Today marks the 30th anniversary of World AIDS Day, which is observed every December 1 to show support for people living with HIV/AIDS, spread awareness, and commemorate the more than 35 million people who have died since the start of the global epidemic.

At the end of 2017, WHO estimated that 36.9 million people were living with HIV/AIDS, including 1.8 million who were infected in 2017. But there has been immense progress. Between 2000 and 2017, global HIV-related deaths fell by 38 percent, and 11.4 million lives were saved thanks to antiretroviral therapy, according to WHO.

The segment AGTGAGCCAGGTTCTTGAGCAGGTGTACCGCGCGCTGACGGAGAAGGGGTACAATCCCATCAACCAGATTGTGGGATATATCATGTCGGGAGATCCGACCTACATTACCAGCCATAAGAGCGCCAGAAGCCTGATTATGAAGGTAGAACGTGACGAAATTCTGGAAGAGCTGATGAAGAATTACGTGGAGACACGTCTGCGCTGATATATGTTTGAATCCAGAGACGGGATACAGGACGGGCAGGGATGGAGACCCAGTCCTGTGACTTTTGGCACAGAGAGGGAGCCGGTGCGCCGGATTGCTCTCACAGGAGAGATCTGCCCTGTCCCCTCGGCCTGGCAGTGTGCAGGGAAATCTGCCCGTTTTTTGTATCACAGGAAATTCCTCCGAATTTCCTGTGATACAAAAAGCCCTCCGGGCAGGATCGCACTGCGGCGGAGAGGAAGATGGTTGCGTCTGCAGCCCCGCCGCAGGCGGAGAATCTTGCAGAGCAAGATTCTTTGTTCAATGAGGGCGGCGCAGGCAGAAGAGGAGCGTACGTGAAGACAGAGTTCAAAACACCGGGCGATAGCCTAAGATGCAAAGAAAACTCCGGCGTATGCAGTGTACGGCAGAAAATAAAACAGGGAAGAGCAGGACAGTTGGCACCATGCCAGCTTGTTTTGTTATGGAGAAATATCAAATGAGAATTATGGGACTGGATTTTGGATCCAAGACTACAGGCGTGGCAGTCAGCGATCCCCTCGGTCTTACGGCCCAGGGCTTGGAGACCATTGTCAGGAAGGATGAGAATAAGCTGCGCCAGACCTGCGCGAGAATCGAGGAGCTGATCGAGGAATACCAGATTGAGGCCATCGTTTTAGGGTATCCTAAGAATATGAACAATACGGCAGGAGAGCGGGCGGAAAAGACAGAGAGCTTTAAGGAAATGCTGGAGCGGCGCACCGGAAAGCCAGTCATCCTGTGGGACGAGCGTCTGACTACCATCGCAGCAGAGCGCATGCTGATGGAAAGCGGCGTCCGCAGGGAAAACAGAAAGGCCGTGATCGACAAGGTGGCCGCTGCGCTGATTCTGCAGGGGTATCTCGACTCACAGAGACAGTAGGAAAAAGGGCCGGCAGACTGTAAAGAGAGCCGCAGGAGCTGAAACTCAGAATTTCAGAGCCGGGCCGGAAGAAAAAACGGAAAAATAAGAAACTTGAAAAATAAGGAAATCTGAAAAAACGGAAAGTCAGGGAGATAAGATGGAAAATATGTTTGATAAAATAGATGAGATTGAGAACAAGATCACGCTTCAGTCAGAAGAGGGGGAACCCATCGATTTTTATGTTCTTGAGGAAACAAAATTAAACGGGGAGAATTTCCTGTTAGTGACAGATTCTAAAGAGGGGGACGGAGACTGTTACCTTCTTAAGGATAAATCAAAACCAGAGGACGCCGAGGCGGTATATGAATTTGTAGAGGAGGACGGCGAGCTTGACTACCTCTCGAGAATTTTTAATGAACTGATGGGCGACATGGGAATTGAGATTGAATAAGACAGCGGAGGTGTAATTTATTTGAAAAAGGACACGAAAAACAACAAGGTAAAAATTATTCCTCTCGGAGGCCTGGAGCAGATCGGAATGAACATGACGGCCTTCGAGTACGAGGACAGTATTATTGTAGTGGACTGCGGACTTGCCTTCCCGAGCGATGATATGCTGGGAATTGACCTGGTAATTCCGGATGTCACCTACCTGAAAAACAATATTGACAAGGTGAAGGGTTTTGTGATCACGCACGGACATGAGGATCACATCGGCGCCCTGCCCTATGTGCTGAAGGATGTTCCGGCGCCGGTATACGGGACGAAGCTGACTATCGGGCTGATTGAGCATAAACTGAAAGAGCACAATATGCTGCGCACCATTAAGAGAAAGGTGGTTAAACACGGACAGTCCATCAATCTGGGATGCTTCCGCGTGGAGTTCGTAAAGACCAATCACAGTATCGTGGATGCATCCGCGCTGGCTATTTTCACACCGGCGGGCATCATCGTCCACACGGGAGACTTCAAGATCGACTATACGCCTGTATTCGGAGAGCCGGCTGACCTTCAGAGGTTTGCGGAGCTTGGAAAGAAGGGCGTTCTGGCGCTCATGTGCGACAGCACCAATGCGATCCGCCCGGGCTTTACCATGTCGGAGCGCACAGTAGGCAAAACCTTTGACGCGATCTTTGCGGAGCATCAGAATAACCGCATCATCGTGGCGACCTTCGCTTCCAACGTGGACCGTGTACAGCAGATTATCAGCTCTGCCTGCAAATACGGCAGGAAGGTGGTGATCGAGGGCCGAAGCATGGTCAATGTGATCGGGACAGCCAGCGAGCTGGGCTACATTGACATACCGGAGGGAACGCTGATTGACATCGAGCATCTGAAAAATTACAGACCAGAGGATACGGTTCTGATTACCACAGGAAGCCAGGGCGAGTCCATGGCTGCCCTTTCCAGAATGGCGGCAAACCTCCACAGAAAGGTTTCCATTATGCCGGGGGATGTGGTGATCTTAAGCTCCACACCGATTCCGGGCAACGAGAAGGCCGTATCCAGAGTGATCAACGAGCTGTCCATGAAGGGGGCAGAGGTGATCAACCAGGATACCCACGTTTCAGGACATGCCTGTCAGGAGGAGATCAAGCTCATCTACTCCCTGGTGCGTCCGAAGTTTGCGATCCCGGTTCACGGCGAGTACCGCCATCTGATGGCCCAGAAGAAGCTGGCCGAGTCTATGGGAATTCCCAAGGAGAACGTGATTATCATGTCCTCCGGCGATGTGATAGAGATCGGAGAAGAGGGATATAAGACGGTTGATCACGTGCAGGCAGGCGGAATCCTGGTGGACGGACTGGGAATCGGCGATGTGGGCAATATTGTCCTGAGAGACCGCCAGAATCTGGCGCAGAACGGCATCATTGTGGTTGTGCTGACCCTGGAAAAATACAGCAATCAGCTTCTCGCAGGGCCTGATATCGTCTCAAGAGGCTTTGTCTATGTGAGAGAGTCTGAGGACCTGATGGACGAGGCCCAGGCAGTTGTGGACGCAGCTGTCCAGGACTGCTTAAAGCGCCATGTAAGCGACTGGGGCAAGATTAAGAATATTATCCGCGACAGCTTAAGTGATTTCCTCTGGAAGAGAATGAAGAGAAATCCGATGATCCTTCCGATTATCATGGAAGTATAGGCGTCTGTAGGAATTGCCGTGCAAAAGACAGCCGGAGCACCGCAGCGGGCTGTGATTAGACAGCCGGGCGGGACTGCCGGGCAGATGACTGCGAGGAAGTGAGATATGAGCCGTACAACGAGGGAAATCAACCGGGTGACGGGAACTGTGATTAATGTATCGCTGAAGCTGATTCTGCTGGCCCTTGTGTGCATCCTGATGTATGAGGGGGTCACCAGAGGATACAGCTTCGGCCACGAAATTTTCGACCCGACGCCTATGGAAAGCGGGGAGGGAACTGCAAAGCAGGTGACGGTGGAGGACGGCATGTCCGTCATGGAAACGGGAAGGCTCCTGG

To mark the date, Infectious Disease News spoke with Richard Marlink, MD, director of Rutgers Global Health Institute. As an oncologist, Marlink treated some of the first HIV/AIDS patients at the former St. Vincent’s Hospital in New York and helped establish the first HIV/AIDS clinic in Boston. In his interview with Erin Michael, Marlink discusses the likelihood of a cure and vaccine, federal funding, testing among high-risk populations, pre-exposure prophylaxis (PrEP), stigma, and medical treatment.

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